The food at Food for Ascension Café proves that a plant-based menu can actually be quite delicious and varied. At many places in town vegan and gluten-free options are few and far between. Here all items are vegan "unless noted as containing eggs" and the gluten free options are many. Ninety percent of the items are grown locally. All the sweets and breads are made in house. The "inspired" plates change daily. And it's all served up in a lovely, airy hippie chic space. What a great idea!
The daily soup ($6 for a cup; $11 for a bowl) on one visit was collard green soup. The broth that held plenty of well-cooked greens and a half a roasted potato was dark and savory; the kind of soup that would sustain on a chilly day.
We also tried the polenta ($13) that came with long, thin shreds of paprika roasted summer squash on top and a coconut sambal. The texture was grainier than most polenta you find on menus these days; more true to the Italian polenta my grandmother made. The corn flavor was pronounced but the other flavors were barely there. Oddly though, later at home when I snacked on the leftovers, the seasonings popped.
The same could be said for the seasonal calzone ($13). Here curry cream, Swiss chard, onions and tomatoes were baked in a golden crust that was solid and crunchy. The vegetables were in nice balance but the true flavors were more noticeable when the little pie was eaten cold. It should be noted that the greens that came on the side were so fresh you would've sworn they'd been picked only moments before.
The biscuits and gravy was a huge portion ($9 half order; $13 full)—three herby biscuits, plenty of oyster mushroom gravy for sopping and a tad of greens (we guessed chard) lightly dressed with lemon. The gravy made the dish with its earthy tones and creaminess; it turned the dense biscuits into edible bites.
Other entrées we sampled were the root and seed burger ($13) and the potato and greens cakes with poached eggs ($13).
The first was a fine example of what such a "burger" should be. A noticeable lack of filler allowed the beans and seeds to shine. Although it was hard to tell exactly which beans and seeds were incorporated there was plenty of flavor and texture. (The server noted that the burger is made from whatever Heritage beans are available on any given day. We figured at least black and tepary beans and pumpkin and sesame seeds.) It was served on a seeded bun, made in house. I think it could've used more of the promised mustard and aioli though. The greens on the side were again insanely fresh.
The potato cakes were nearly blackened, sort of how I make them at home. Pillow-soft potatoes were blended with more greens which got a little lost but nonethe- less they were delicious. Yet it was the poached eggs served on top that caught my attention. The yolks were almost orange and they had been perfectly cooked. They were fresh as eggs can be. There was a chunky salsa of mixed vegetables that was also on the plate and a dab of chili aioli on top of the potatoes. The salsa added different textures but was pretty mild and a little more aioli would've been nice. But this was a filling meal and all in all quite satisfying.
We tried three desserts some of which were gluten free. That I couldn't tell which ones were gluten free says a lot.
The sandwich cookie ($5) was dense and a little hard to eat. The outside was granola like; the inside a gooey ganache. The lemon corn cake ($6) was a little dry with not enough lemon flavor and a promised blueberry filling was barely there. The almond tarte ($6) had a buttery crust in spite of the fact that it was vegan and was the hands down winner.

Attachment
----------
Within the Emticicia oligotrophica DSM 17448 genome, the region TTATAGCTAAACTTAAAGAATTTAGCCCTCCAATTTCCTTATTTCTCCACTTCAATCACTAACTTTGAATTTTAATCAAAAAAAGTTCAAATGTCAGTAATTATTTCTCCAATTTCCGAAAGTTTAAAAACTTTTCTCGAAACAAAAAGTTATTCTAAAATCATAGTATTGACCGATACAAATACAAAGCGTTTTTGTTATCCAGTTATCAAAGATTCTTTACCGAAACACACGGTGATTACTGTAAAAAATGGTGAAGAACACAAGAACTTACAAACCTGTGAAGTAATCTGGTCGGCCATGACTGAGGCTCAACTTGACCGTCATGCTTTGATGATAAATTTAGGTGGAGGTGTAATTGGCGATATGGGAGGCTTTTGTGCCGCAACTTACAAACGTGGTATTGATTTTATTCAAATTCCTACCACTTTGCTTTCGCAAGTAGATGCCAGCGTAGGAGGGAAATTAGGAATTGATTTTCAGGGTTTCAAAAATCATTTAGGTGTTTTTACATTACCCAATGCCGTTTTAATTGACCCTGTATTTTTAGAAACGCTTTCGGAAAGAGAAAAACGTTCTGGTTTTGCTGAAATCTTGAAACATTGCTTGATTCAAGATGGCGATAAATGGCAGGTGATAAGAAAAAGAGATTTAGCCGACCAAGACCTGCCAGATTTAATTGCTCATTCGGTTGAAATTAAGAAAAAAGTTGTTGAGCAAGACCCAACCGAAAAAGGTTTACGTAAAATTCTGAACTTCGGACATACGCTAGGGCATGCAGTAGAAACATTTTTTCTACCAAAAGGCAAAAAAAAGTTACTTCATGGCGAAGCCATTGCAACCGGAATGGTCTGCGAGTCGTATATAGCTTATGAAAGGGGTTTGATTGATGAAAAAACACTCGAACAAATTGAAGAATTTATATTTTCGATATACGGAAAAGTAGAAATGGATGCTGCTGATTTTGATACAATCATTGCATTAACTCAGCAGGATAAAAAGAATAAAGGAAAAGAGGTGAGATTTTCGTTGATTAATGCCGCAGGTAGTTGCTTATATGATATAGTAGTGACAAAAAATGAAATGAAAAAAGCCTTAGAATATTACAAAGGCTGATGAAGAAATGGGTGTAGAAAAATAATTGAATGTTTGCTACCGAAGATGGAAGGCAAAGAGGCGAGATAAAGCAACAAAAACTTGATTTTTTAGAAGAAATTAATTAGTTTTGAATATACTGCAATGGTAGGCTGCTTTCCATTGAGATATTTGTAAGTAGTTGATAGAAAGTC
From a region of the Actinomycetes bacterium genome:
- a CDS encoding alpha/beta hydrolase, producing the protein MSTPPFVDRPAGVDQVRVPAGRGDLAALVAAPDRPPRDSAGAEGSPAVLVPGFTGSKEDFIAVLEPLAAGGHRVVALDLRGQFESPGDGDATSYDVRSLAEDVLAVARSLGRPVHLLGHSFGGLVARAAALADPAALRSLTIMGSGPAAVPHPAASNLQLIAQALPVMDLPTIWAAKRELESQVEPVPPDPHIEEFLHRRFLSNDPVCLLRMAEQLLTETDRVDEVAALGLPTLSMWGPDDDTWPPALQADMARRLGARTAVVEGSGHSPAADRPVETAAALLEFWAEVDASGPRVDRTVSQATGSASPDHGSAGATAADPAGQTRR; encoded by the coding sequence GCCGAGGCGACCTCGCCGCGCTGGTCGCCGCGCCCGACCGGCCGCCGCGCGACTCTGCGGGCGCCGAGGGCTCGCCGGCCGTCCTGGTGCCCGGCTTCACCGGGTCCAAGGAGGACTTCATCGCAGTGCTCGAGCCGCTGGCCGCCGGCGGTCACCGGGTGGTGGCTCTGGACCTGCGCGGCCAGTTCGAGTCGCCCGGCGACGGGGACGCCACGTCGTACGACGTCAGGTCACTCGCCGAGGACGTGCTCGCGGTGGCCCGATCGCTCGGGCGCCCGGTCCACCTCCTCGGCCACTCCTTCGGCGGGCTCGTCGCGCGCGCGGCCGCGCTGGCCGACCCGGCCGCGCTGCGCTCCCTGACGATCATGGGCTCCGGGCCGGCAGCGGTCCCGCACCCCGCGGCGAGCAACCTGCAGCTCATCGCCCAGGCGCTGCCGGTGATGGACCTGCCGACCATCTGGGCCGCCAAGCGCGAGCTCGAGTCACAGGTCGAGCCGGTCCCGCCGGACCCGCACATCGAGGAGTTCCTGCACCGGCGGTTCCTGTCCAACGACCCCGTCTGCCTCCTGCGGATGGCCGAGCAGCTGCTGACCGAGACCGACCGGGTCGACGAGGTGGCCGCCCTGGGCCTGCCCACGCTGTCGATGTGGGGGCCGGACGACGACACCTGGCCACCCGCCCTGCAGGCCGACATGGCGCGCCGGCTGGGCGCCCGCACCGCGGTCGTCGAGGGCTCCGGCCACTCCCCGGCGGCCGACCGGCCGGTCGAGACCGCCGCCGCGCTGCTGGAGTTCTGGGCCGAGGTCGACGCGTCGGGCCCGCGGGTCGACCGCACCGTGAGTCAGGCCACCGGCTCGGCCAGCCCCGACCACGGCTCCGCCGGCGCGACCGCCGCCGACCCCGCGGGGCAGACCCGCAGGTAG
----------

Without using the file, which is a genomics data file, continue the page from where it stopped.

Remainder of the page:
The folks here also offer a whole host of potions, elixirs and other beverages. We loved the iced hibiscus tea ($2.25) and the turmeric-lemon-ginger-honey-chiltepin-cayenne elixir ($3.50) was "spicy, tart, sweet and more spicy" as described by my dining companion.
The menu itself is an interesting read and has to be mentioned. Admirably there's a long list of local sources with a commentary on each. It speaks volumes on the how and why of Ascension. And that should be enough. But then the folks at Ascension felt the need to include the mission statement:
"Our goal is to uplift the world and cultivate a just food movement for everyone, everywhere; to bring community together with honest and authentic food, from seed to fork to compost; to create a space for people to realize and ignite the greater community to be the change." Phew! A little heavy and I thought I was here to enjoy good food in a nice atmosphere.
In addition on the back of the menu there's a blurb about Avalon Gardens, a nearby communal farm, which seems to be the inspiration for the restaurant. They mention the Book of Urantia and the Gardens of Dalmatia and Adam and Eve and Atlantis and Lemuria. I felt the urge to Google and when I did I found plenty of information that made me wonder if there wasn't some sort of elitist hidden agenda here that involves higher individuals who feel the need to enlighten us poor lost souls.
That being said, the food here was quite good; light years ahead of a lot of healthful (by that I mean vegetarian, vegan, gluten-free) food found around town. There's an earthy sophistication about the place. Many vegan/vegetarian/gluten-free options are available. Preparation is professional. Service is spacey yet undeniably friendly. Tucson needs a place like Food for Ascension Café.
I'm sure they'll be successful and in the long run contribute to the community. Which is as they say a "good thing."